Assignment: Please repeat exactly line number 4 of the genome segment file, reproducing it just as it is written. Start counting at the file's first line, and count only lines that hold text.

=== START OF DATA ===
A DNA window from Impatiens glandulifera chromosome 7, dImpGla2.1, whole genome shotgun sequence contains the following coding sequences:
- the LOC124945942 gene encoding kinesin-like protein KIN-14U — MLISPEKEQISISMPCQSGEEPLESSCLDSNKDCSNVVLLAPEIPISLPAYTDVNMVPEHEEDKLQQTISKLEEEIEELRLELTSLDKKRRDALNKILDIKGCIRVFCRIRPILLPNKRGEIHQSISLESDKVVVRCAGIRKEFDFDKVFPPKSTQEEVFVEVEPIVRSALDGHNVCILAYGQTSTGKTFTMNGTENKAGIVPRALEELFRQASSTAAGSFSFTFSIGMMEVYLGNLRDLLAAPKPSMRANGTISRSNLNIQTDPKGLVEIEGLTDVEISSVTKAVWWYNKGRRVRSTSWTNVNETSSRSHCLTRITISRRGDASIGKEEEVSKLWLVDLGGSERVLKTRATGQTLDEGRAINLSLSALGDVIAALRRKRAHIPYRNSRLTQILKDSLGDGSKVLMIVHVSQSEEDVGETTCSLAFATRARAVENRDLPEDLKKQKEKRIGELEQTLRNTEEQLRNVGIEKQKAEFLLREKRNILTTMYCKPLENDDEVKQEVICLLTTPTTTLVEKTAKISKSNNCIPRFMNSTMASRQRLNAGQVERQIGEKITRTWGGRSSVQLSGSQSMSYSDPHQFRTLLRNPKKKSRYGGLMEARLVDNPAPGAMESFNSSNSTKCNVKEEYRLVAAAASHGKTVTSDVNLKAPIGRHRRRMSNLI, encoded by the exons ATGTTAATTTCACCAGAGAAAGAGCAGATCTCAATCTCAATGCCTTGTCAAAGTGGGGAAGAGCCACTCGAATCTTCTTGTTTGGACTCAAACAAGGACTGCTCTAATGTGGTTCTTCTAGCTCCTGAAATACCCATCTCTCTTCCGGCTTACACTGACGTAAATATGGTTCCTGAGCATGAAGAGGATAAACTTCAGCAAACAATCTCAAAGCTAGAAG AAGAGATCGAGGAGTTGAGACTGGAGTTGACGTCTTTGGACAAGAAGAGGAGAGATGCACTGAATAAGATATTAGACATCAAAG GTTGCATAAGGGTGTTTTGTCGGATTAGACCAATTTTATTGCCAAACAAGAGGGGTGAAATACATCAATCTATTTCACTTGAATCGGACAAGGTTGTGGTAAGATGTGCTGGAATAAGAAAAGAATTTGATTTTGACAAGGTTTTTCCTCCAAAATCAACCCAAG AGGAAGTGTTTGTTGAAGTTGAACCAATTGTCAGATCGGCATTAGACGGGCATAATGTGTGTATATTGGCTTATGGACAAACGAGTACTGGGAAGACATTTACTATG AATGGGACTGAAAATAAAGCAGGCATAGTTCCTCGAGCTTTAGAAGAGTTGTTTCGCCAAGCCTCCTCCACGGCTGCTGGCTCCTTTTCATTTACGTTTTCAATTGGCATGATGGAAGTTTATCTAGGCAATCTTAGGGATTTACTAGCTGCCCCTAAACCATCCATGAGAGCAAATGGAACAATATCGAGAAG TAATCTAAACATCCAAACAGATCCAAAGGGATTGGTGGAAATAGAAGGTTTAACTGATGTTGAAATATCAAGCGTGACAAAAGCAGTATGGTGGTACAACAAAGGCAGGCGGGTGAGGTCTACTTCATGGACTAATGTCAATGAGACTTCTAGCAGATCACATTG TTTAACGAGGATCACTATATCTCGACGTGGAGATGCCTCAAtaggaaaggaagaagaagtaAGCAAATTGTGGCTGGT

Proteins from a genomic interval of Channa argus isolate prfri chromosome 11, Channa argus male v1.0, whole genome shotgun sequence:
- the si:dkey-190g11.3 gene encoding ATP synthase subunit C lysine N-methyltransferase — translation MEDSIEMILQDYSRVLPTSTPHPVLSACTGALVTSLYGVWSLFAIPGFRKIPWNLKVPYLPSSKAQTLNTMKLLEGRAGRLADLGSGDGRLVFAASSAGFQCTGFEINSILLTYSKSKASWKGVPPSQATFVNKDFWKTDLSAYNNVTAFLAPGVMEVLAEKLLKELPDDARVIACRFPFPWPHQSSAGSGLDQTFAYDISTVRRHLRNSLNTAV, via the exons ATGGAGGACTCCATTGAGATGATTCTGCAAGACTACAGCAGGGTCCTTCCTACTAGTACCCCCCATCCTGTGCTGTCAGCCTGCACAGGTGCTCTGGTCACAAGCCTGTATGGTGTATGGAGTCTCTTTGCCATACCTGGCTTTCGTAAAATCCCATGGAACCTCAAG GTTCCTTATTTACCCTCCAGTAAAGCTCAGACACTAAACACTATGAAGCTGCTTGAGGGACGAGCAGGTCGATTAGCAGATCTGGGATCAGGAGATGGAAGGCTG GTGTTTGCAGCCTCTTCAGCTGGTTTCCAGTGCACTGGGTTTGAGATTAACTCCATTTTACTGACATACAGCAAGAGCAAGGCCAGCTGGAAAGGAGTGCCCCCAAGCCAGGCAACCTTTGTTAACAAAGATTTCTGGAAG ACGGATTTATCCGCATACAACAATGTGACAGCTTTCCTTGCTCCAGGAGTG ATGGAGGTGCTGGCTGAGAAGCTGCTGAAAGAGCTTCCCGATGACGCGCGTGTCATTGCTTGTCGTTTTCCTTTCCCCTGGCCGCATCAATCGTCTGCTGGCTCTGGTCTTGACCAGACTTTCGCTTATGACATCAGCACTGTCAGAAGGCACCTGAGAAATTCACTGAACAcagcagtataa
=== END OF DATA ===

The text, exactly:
- the si:dkey-190g11.3 gene encoding ATP synthase subunit C lysine N-methyltransferase — translation MEDSIEMILQDYSRVLPTSTPHPVLSACTGALVTSLYGVWSLFAIPGFRKIPWNLKVPYLPSSKAQTLNTMKLLEGRAGRLADLGSGDGRLVFAASSAGFQCTGFEINSILLTYSKSKASWKGVPPSQATFVNKDFWKTDLSAYNNVTAFLAPGVMEVLAEKLLKELPDDARVIACRFPFPWPHQSSAGSGLDQTFAYDISTVRRHLRNSLNTAV, via the exons ATGGAGGACTCCATTGAGATGATTCTGCAAGACTACAGCAGGGTCCTTCCTACTAGTACCCCCCATCCTGTGCTGTCAGCCTGCACAGGTGCTCTGGTCACAAGCCTGTATGGTGTATGGAGTCTCTTTGCCATACCTGGCTTTCGTAAAATCCCATGGAACCTCAAG GTTCCTTATTTACCCTCCAGTAAAGCTCAGACACTAAACACTATGAAGCTGCTTGAGGGACGAGCAGGTCGATTAGCAGATCTGGGATCAGGAGATGGAAGGCTG GTGTTTGCAGCCTCTTCAGCTGGTTTCCAGTGCACTGGGTTTGAGATTAACTCCATTTTACTGACATACAGCAAGAGCAAGGCCAGCTGGAAAGGAGTGCCCCCAAGCCAGGCAACCTTTGTTAACAAAGATTTCTGGAAG ACGGATTTATCCGCATACAACAATGTGACAGCTTTCCTTGCTCCAGGAGTG ATGGAGGTGCTGGCTGAGAAGCTGCTGAAAGAGCTTCCCGATGACGCGCGTGTCATTGCTTGTCGTTTTCCTTTCCCCTGGCCGCATCAATCGTCTGCTGGCTCTGGTCTTGACCAGACTTTCGCTTATGACATCAGCACTGTCAGAAGGCACCTGAGAAATTCACTGAACAcagcagtataa